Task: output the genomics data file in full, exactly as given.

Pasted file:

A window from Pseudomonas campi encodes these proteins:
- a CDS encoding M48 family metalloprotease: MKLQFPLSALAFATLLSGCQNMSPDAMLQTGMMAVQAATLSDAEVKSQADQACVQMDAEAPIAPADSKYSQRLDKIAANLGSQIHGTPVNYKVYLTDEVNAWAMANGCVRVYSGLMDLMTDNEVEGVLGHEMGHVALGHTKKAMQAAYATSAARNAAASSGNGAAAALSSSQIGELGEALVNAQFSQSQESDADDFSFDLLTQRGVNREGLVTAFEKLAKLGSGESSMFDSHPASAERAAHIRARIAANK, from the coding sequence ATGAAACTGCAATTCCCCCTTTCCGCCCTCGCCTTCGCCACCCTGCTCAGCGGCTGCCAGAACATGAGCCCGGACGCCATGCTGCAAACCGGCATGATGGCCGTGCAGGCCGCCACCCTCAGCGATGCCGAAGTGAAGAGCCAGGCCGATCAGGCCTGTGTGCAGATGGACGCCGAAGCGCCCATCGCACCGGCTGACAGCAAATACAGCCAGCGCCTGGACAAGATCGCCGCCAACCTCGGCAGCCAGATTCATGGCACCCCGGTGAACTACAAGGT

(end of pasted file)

A window from Pseudomonas campi encodes these proteins:
- a CDS encoding M48 family metalloprotease: MKLQFPLSALAFATLLSGCQNMSPDAMLQTGMMAVQAATLSDAEVKSQADQACVQMDAEAPIAPADSKYSQRLDKIAANLGSQIHGTPVNYKVYLTDEVNAWAMANGCVRVYSGLMDLMTDNEVEGVLGHEMGHVALGHTKKAMQAAYATSAARNAAASSGNGAAAALSSSQIGELGEALVNAQFSQSQESDADDFSFDLLTQRGVNREGLVTAFEKLAKLGSGESSMFDSHPASAERAAHIRARIAANK, from the coding sequence ATGAAACTGCAATTCCCCCTTTCCGCCCTCGCCTTCGCCACCCTGCTCAGCGGCTGCCAGAACATGAGCCCGGACGCCATGCTGCAAACCGGCATGATGGCCGTGCAGGCCGCCACCCTCAGCGATGCCGAAGTGAAGAGCCAGGCCGATCAGGCCTGTGTGCAGATGGACGCCGAAGCGCCCATCGCACCGGCTGACAGCAAATACAGCCAGCGCCTGGACAAGATCGCCGCCAACCTCGGCAGCCAGATTCATGGCACCCCGGTGAACTACAAGGT